“Don’t exaggerate Ben,” I said, and then “Did you pass?”
“How the hell should I know, he never said”.

I took the sealed envelope from Ben and when we arrived back at the Recruiting Office Ben carried on past to wait near the Bus Stop. When I walked back into the Recruiting Office the CSgt was not at his desk, but the Major was. “How’d you get on lad?” He asked holding out his hand to take the envelope from me.
“I think I passed” I replied the fear in my voice plain to hear.
“’Have a seat” said the Major running his finger under the flap of the envelope.
I sat down, my knees were beginning to tremble nervously and I was gripping my hands tightly together.
“Hmmm“ remarked the Major as he reached up to scratch his forehead.
He looked at me and then back at the paperwork.
“Hmmmm!” He flicked over the page “Hu hu!”

He placed the paperwork in front of him and leaned on the desk.
“Raining out is it lad?” asked the Major.
“No Sir.”
“Are you sure?"
“Yes Sir.”
“Only it seems you have shrunk a bit since leaving the Doctors!” He remarked.

At that point, the CSgt returned with two large mugs of tea and some sandwiches. He placed a cup and a sandwich next to the Major. He took a sip of his tea.
“On here, lad, it says you are five feet eleven and weighing nine and a half stone, I would like to bet your not even five foot six and close to a seven stone weakling”
“Oh” I replied feeling my face getting hot. I went even redder as the Major leaned further across the desk gazing at me intently.
“Hmm, your eyes have gone a funny colour too” he said.
By this time, I was literally squirming in my seat and my face must have been blood red.
“Says here” the Major went on “You have brown eyes, your eyes are blue”
I started to jabber unintelligibly as I tried to get out of the predicament I now found myself in.
“Any of your family in the services?” he asked changing tack.
“My father was in the Royal Engineers,” I stammered “And my brother is still in, been in six or seven years”.

“You want to follow in their footsteps is that it?” enquired the Major.
“Yes Sir, I know I can do it”, I replied, realising there was a glimmer of hope in this line of questioning. Suddenly the Major stood up, picked up his tea and sandwich. Turning to the CSgt, he said, “I’m not in! Moreover, let us not have this chappie in here again eh! Shall we?”
“Right oh!” replied the CSgt and took the Majors place at the desk.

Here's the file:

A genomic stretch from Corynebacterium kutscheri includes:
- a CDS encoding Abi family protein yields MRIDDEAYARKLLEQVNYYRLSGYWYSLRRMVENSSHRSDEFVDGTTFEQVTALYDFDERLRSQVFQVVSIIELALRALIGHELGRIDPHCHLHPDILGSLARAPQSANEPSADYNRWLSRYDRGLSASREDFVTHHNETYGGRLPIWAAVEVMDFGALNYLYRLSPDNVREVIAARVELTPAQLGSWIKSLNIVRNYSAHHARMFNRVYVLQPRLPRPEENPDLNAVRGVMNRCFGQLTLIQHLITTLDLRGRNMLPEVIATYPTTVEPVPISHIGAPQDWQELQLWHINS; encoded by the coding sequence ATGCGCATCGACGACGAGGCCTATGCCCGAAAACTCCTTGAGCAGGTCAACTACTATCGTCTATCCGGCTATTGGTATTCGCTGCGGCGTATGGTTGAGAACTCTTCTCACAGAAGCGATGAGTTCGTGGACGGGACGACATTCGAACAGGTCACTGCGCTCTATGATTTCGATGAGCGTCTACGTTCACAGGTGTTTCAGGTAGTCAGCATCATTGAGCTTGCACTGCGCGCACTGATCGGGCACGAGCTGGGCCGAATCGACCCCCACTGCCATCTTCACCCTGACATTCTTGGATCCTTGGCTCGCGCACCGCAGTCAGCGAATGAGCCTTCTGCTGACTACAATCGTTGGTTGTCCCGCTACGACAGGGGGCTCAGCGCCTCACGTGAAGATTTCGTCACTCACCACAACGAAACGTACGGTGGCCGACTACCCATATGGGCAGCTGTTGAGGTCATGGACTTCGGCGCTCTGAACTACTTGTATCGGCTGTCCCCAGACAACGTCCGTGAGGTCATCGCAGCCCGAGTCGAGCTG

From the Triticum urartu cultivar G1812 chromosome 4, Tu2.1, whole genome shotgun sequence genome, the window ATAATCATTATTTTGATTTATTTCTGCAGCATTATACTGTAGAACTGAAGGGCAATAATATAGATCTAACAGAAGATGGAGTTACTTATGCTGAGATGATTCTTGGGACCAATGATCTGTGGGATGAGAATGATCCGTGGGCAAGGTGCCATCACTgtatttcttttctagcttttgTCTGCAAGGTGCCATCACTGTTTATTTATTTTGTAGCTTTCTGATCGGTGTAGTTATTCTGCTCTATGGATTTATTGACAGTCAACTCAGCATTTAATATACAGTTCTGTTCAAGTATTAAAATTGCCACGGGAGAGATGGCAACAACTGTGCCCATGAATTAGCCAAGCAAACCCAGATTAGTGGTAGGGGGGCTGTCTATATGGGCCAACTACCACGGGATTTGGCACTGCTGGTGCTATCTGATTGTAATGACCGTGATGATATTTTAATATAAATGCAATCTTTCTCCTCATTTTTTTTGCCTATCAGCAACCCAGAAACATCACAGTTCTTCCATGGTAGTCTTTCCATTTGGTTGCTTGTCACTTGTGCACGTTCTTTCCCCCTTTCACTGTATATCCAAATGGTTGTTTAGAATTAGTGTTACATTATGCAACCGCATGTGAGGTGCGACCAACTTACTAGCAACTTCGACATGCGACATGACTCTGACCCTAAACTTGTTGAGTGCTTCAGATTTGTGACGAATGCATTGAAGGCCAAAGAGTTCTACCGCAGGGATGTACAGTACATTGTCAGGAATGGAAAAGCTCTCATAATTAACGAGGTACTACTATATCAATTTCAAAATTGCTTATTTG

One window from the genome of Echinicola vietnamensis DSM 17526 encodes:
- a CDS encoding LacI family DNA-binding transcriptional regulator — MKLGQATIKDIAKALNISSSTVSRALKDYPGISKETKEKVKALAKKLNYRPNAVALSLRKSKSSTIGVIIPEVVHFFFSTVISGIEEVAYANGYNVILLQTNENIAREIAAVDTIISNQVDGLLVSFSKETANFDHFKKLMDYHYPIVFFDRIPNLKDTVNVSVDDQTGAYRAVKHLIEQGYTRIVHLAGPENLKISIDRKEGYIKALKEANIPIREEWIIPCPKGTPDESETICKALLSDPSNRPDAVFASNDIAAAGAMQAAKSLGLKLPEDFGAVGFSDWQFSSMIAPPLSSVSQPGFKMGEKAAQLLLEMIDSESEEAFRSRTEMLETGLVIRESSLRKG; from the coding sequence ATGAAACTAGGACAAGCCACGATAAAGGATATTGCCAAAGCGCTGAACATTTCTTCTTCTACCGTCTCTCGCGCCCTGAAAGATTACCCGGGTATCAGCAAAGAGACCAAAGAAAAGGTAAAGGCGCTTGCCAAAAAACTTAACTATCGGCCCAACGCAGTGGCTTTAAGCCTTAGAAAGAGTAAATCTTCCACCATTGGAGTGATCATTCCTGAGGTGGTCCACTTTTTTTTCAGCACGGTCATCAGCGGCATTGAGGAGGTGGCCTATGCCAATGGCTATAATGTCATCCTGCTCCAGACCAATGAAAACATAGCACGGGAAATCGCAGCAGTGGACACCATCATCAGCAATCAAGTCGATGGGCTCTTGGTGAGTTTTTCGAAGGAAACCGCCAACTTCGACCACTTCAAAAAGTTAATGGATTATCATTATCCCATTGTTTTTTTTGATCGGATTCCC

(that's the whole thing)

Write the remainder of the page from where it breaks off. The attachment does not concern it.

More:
He said nothing for a while just sat and looked at me. I tried hard to look him straight in the eye but found myself weakening by the second. He slammed his hand on the desk suddenly startling me; I almost jumped out of my skin.
“Let me make this clear lad, I’ll give you three weeks, do you hear, three weeks, and when it all goes tits up, don’t ever come crawling back here again, understood!”
“Yes CSgt” I said, excitement building up inside me, was I in? The CSgt pulled a variety of forms from the drawers making a neat pile in front of him. He began to write. Completing the first two forms, he passed them across to me.
“Official Secrets Act, sign there”, I signed.
He wrote some more.
“Attestation Papers, signing on for the minimum of six years, sign there”. I signed. He took a little New Testament Bible, wrote my name in and handed it over. He gave me a brand new shilling piece.
“The Queens Shilling” he informed me, “treasure it, it will be a souvenir of your brief sojourn as a serving soldier, I still have mine“.
Removing a cash tin from the drawer, he took out and filled in a Bus Warrant from Stone Cross to Birmingham Snow Hill and a Train Warrant from Birmingham Snow Hill to Cove, Farnborough, both single. “You have to report to No 1 Training Regiment, Royal Engineers, Cove near Farnborough, Hants by 9 0’ clock next Monday, So you will probably have to travel down on Sunday, understood.”
“Yes CSgt”.
From the cash box, the CSgt removed a one-pound note, a ten-shilling note and some small change.
“You will be on unpaid leave until next Monday” he said “This is your first weeks pay starting Monday, look after it you will need it”, he said
“Yes CSgt”
The CSgt gathered up all the papers and stuffed them into an A4 envelope. I picked up my first weeks pay. Standing up he thrust out his hand.
“I wish you luck my lad, you‘re going to need it!” he said “But I’m not holding my breath”.
“I’ll be OK CSgt,” I said and taking the envelope I turned and almost ran from the Recruiting Office fearful he would change his mind.

Out in the street I began jumping up and down “Yahoooo!” I screamed, “I’m in!”
Several people in the street stopped and stared, who cares, I thought, I ran to Ben and threw my arms around him trying unsuccessfully to lift him up. “I did it, I did it, I’m in” I shouted, laughing uncontrollably at the same time.
“You mean I bloody did it!” shouted Ben.
“Yeah we did it, we did it”.